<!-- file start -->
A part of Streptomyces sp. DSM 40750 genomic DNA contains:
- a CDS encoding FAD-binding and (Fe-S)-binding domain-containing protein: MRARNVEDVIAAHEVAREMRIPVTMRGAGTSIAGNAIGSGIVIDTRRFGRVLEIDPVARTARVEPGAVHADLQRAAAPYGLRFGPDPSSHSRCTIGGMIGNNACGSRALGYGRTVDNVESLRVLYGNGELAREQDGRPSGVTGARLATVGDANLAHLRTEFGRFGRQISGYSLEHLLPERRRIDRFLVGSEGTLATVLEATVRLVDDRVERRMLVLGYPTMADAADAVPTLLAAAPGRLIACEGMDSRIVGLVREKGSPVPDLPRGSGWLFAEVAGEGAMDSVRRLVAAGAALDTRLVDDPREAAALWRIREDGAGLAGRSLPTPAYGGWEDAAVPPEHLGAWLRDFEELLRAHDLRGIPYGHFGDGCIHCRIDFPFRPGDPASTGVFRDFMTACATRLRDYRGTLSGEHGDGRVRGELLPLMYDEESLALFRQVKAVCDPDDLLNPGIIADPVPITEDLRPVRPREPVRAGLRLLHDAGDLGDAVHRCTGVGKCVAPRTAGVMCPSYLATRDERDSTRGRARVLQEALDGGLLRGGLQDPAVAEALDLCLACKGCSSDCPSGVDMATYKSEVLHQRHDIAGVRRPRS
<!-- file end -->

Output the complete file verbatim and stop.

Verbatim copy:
A part of Streptomyces sp. DSM 40750 genomic DNA contains:
- a CDS encoding FAD-binding and (Fe-S)-binding domain-containing protein: MRARNVEDVIAAHEVAREMRIPVTMRGAGTSIAGNAIGSGIVIDTRRFGRVLEIDPVARTARVEPGAVHADLQRAAAPYGLRFGPDPSSHSRCTIGGMIGNNACGSRALGYGRTVDNVESLRVLYGNGELAREQDGRPSGVTGARLATVGDANLAHLRTEFGRFGRQISGYSLEHLLPERRRIDRFLVGSEGTLATVLEATVRLVDDRVERRMLVLGYPTMADAADAVPTLLAAAPGRLIACEGMDSRIVGLVREKGSPVPDLPRGSGWLFAEVAGEGAMDSVRRLVAAGAALDTRLVDDPREAAALWRIREDGAGLAGRSLPTPAYGGWEDAAVPPEHLGAWLRDFEELLRAHDLRGIPYGHFGDGCIHCRIDFPFRPGDPASTGVFRDFMTACATRLRDYRGTLSGEHGDGRVRGELLPLMYDEESLALFRQVKAVCDPDDLLNPGIIADPVPITEDLRPVRPREPVRAGLRLLHDAGDLGDAVHRCTGVGKCVAPRTAGVMCPSYLATRDERDSTRGRARVLQEALDGGLLRGGLQDPAVAEALDLCLACKGCSSDCPSGVDMATYKSEVLHQRHDIAGVRRPRS